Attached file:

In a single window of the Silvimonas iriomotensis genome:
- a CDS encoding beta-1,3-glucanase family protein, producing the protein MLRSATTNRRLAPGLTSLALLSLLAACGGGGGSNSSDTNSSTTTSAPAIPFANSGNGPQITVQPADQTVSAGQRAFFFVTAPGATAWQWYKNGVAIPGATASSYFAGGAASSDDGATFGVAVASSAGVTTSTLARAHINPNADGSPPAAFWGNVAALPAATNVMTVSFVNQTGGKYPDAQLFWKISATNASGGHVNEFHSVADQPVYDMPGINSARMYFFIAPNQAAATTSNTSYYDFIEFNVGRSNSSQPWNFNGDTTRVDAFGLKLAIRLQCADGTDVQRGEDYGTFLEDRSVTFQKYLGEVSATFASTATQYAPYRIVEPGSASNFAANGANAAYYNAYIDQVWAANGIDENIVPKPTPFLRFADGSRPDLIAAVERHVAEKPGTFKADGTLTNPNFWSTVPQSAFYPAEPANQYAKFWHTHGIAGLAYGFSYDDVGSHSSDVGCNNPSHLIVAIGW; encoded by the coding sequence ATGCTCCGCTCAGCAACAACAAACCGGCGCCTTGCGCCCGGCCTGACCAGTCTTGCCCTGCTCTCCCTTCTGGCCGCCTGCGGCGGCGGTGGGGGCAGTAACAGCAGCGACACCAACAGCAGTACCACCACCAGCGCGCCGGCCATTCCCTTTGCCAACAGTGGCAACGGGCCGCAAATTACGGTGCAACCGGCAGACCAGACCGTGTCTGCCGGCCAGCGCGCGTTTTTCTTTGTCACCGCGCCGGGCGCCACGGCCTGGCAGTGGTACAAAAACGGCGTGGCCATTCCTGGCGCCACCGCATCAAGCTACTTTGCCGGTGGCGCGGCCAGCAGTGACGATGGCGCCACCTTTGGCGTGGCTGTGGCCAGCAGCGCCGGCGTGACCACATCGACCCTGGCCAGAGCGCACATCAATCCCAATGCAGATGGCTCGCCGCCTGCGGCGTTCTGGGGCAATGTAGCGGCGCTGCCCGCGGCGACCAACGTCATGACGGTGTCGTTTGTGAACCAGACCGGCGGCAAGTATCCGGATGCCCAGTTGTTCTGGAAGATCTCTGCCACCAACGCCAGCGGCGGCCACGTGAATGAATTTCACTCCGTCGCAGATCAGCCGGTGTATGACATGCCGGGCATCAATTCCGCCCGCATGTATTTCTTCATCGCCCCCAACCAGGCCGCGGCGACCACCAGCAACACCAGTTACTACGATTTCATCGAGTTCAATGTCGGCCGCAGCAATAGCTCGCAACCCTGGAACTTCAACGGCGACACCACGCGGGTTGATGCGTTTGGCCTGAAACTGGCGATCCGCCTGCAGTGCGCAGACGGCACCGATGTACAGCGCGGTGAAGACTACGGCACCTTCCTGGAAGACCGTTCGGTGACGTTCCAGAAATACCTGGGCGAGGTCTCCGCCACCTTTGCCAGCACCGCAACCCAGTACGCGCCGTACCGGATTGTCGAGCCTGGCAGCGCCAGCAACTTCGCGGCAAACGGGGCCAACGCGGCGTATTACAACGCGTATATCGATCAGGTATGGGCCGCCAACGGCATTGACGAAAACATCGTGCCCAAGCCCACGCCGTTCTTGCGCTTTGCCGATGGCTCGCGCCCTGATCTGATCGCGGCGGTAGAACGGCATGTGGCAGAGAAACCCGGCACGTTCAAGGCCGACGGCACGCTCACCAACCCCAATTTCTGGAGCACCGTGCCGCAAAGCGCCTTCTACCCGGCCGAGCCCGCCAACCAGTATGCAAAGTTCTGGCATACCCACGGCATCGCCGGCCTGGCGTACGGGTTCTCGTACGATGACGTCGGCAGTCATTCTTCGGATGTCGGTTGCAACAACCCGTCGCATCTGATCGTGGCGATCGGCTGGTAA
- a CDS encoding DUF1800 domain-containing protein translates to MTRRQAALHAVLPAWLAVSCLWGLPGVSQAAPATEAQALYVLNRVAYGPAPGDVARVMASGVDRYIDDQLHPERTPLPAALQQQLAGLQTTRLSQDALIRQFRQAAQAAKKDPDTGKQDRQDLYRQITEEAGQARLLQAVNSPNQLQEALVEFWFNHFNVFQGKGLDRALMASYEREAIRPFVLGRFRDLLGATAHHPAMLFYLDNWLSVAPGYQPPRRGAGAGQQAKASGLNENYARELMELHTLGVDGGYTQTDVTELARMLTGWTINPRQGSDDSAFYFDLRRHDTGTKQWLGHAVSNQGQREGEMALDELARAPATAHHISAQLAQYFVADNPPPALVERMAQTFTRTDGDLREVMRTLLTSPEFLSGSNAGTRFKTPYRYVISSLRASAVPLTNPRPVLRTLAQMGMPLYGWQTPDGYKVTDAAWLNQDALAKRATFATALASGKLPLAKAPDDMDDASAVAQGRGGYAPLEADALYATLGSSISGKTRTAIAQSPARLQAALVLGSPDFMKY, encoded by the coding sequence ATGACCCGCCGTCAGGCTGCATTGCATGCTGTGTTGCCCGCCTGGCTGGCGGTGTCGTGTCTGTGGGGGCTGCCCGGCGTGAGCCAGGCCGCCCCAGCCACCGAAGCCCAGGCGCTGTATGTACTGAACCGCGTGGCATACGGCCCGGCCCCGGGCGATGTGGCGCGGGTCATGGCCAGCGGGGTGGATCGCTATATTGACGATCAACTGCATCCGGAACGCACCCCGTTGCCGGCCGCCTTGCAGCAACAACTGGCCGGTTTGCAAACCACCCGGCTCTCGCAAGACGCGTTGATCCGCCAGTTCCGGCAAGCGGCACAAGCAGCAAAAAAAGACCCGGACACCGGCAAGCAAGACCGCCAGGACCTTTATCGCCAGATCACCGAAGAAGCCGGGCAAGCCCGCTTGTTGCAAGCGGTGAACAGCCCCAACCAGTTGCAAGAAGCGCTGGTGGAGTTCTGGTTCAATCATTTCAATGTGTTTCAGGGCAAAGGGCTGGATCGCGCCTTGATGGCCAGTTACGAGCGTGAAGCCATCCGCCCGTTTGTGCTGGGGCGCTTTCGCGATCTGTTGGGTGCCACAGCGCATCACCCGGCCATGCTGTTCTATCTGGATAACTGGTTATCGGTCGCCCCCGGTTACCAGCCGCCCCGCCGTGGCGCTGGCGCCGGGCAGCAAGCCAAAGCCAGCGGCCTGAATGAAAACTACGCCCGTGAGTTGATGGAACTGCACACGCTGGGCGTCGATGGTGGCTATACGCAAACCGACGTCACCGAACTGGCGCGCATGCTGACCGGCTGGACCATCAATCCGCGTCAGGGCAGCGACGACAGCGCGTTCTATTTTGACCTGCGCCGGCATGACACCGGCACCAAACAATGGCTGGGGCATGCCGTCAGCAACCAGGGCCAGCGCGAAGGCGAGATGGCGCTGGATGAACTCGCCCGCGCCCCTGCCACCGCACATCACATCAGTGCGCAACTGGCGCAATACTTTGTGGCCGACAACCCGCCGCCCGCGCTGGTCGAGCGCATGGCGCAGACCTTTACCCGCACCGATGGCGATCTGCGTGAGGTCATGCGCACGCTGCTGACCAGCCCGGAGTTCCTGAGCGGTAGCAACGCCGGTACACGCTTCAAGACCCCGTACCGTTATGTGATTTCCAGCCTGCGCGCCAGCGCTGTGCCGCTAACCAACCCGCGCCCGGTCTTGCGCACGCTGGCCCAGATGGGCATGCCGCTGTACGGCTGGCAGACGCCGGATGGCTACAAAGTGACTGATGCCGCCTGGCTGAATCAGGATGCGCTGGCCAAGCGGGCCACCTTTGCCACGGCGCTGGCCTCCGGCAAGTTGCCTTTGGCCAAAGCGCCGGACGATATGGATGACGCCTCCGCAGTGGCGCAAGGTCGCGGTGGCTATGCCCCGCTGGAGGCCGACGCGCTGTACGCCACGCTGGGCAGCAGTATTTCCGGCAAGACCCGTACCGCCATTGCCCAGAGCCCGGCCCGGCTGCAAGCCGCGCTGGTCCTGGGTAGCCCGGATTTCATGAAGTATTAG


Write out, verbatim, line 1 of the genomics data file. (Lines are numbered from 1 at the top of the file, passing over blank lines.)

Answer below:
In a single window of the Silvimonas iriomotensis genome: